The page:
Immortalized in Andrew Wyeth’s painting Christina’s World, in which she crawls across a field toward her family’s Maine farmhouse, Christina Olson lived a quiet, private life. She was hampered and eventually crippled by a degenerative muscular disease, but insisted on living independently (with the help of her brother, Alvaro) for as long as she could. Christina Baker Kline delves into Christina’s story – her razor-sharp mind, her stubborn family, her fierce pride, the degenerative disease that eventually stole her mobility – in her sixth novel, A Piece of the World.
I’ve been fascinated by the recent trend of novels exploring the interior lives of historical characters, such as Georgia O’Keeffe in Dawn Tripp’s Georgia and Beryl Markham in Paula McLain’s Circling the Sun (both of which we’ve reviewed here at Great New Books). I knew something about each of those women previously, but I’d never heard of Christina Olson before I read this book. I found myself totally swept up in her world, which is small in scale–a remote corner of Maine–but vivid, compelling and beautiful in its own way. Baker Kline’s narrative shifts back and forth in time between Christina’s childhood, her teenage years, and the time in the late 1930s when Andrew Wyeth showed up at their farmhouse with his fiancée Betsy James, befriended Christina and Al, and began to paint their world.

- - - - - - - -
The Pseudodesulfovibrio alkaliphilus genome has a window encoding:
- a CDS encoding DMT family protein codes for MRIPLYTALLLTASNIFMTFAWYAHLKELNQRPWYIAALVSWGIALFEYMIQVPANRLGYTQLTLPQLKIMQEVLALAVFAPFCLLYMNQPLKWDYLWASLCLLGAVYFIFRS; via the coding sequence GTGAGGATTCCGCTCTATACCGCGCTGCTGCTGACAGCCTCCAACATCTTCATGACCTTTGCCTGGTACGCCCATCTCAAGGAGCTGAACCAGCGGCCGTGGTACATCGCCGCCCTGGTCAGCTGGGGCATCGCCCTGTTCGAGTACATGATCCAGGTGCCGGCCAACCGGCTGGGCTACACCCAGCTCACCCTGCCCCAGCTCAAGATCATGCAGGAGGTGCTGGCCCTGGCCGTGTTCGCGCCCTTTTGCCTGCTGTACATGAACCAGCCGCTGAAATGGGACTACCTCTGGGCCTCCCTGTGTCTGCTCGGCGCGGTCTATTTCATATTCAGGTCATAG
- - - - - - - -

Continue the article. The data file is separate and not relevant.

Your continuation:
Christina, with keen powers of observation and completely without self-pity, shares the details of her life with readers: geraniums “splayed red like a magician’s handkerchief,” the sweep of the sea beyond the fields of her family’s farm. She relays her family’s seafaring history, her own love for Emily Dickinson’s poetry, the ill-fated love affair with a summer visitor who eventually stopped writing back. And she delights–cautiously at first–in her friendship with Andy, the young artist who finds himself drawn back again and again to the humble Olson farmhouse.
Luminous, lovely and nourishing, A Piece of the World is a beautiful glimpse into a quietly extraordinary life, and a meditation on what it means to be truly seen.
Have you read A Piece of the World? We’d love to hear what you think — please share in the comments below. Thanks!
Link to buy A Piece of the World at your local independent bookstore (we love them!) or at Indiebound by clicking here.